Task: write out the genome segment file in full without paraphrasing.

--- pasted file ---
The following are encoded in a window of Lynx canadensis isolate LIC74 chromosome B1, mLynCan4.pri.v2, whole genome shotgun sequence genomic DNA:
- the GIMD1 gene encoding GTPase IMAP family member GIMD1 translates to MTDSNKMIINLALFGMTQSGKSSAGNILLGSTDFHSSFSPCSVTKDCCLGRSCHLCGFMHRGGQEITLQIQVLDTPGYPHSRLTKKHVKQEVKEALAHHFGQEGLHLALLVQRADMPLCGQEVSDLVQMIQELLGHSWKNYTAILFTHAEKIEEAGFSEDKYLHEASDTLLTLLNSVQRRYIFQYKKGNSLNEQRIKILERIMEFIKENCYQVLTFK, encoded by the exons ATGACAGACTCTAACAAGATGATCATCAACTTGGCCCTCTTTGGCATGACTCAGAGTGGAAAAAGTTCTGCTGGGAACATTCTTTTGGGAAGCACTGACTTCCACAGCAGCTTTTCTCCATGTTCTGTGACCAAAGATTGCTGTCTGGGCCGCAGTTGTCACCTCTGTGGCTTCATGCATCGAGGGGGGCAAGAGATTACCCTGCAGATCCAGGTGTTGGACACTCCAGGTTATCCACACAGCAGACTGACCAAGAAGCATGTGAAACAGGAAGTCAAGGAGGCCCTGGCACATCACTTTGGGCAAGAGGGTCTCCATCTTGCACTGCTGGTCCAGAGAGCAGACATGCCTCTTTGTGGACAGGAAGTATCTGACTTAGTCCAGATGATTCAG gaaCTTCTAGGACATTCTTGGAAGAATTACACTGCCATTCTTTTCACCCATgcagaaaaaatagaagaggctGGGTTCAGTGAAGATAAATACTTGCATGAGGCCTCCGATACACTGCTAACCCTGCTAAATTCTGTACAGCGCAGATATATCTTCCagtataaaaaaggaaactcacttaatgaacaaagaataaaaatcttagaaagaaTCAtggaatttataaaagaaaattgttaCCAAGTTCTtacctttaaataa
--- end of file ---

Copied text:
The following are encoded in a window of Lynx canadensis isolate LIC74 chromosome B1, mLynCan4.pri.v2, whole genome shotgun sequence genomic DNA:
- the GIMD1 gene encoding GTPase IMAP family member GIMD1 translates to MTDSNKMIINLALFGMTQSGKSSAGNILLGSTDFHSSFSPCSVTKDCCLGRSCHLCGFMHRGGQEITLQIQVLDTPGYPHSRLTKKHVKQEVKEALAHHFGQEGLHLALLVQRADMPLCGQEVSDLVQMIQELLGHSWKNYTAILFTHAEKIEEAGFSEDKYLHEASDTLLTLLNSVQRRYIFQYKKGNSLNEQRIKILERIMEFIKENCYQVLTFK, encoded by the exons ATGACAGACTCTAACAAGATGATCATCAACTTGGCCCTCTTTGGCATGACTCAGAGTGGAAAAAGTTCTGCTGGGAACATTCTTTTGGGAAGCACTGACTTCCACAGCAGCTTTTCTCCATGTTCTGTGACCAAAGATTGCTGTCTGGGCCGCAGTTGTCACCTCTGTGGCTTCATGCATCGAGGGGGGCAAGAGATTACCCTGCAGATCCAGGTGTTGGACACTCCAGGTTATCCACACAGCAGACTGACCAAGAAGCATGTGAAACAGGAAGTCAAGGAGGCCCTGGCACATCACTTTGGGCAAGAGGGTCTCCATCTTGCACTGCTGGTCCAGAGAGCAGACATGCCTCTTTGTGGACAGGAAGTATCTGACTTAGTCCAGATGATTCAG gaaCTTCTAGGACATTCTTGGAAGAATTACACTGCCATTCTTTTCACCCATgcagaaaaaatagaagaggctGGGTTCAGTGAAGATAAATACTTGCATGAGGCCTCCGATACACTGCTAACCCTGCTAAATTCTGTACAGCGCAGATATATCTTCCagtataaaaaaggaaactcacttaatgaacaaagaataaaaatcttagaaagaaTCAtggaatttataaaagaaaattgttaCCAAGTTCTtacctttaaataa